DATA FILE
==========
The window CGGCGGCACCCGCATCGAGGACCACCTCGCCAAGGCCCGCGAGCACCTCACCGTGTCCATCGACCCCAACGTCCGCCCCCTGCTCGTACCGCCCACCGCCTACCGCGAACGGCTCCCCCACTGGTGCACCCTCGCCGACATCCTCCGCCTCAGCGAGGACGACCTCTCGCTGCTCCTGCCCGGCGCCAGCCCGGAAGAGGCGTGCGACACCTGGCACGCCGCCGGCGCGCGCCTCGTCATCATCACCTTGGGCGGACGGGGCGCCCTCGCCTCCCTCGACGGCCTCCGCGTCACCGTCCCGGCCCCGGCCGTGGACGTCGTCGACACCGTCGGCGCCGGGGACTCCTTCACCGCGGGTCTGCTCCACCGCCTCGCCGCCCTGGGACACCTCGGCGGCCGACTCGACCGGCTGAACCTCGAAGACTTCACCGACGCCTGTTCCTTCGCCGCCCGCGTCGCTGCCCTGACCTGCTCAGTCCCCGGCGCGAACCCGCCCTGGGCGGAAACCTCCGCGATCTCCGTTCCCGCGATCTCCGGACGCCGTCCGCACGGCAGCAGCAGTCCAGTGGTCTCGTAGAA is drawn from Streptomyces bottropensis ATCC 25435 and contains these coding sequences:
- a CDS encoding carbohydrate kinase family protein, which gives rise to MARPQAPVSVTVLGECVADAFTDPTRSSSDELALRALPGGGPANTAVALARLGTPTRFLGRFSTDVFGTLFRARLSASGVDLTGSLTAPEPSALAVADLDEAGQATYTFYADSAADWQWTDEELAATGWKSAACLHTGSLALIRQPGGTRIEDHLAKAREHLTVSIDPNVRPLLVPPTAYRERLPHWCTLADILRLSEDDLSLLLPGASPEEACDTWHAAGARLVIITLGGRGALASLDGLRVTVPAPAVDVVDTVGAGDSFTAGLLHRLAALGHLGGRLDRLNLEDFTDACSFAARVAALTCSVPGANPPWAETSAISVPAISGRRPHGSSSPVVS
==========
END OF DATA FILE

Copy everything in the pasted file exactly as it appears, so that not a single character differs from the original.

The window CGGCGGCACCCGCATCGAGGACCACCTCGCCAAGGCCCGCGAGCACCTCACCGTGTCCATCGACCCCAACGTCCGCCCCCTGCTCGTACCGCCCACCGCCTACCGCGAACGGCTCCCCCACTGGTGCACCCTCGCCGACATCCTCCGCCTCAGCGAGGACGACCTCTCGCTGCTCCTGCCCGGCGCCAGCCCGGAAGAGGCGTGCGACACCTGGCACGCCGCCGGCGCGCGCCTCGTCATCATCACCTTGGGCGGACGGGGCGCCCTCGCCTCCCTCGACGGCCTCCGCGTCACCGTCCCGGCCCCGGCCGTGGACGTCGTCGACACCGTCGGCGCCGGGGACTCCTTCACCGCGGGTCTGCTCCACCGCCTCGCCGCCCTGGGACACCTCGGCGGCCGACTCGACCGGCTGAACCTCGAAGACTTCACCGACGCCTGTTCCTTCGCCGCCCGCGTCGCTGCCCTGACCTGCTCAGTCCCCGGCGCGAACCCGCCCTGGGCGGAAACCTCCGCGATCTCCGTTCCCGCGATCTCCGGACGCCGTCCGCACGGCAGCAGCAGTCCAGTGGTCTCGTAGAA is drawn from Streptomyces bottropensis ATCC 25435 and contains these coding sequences:
- a CDS encoding carbohydrate kinase family protein, which gives rise to MARPQAPVSVTVLGECVADAFTDPTRSSSDELALRALPGGGPANTAVALARLGTPTRFLGRFSTDVFGTLFRARLSASGVDLTGSLTAPEPSALAVADLDEAGQATYTFYADSAADWQWTDEELAATGWKSAACLHTGSLALIRQPGGTRIEDHLAKAREHLTVSIDPNVRPLLVPPTAYRERLPHWCTLADILRLSEDDLSLLLPGASPEEACDTWHAAGARLVIITLGGRGALASLDGLRVTVPAPAVDVVDTVGAGDSFTAGLLHRLAALGHLGGRLDRLNLEDFTDACSFAARVAALTCSVPGANPPWAETSAISVPAISGRRPHGSSSPVVS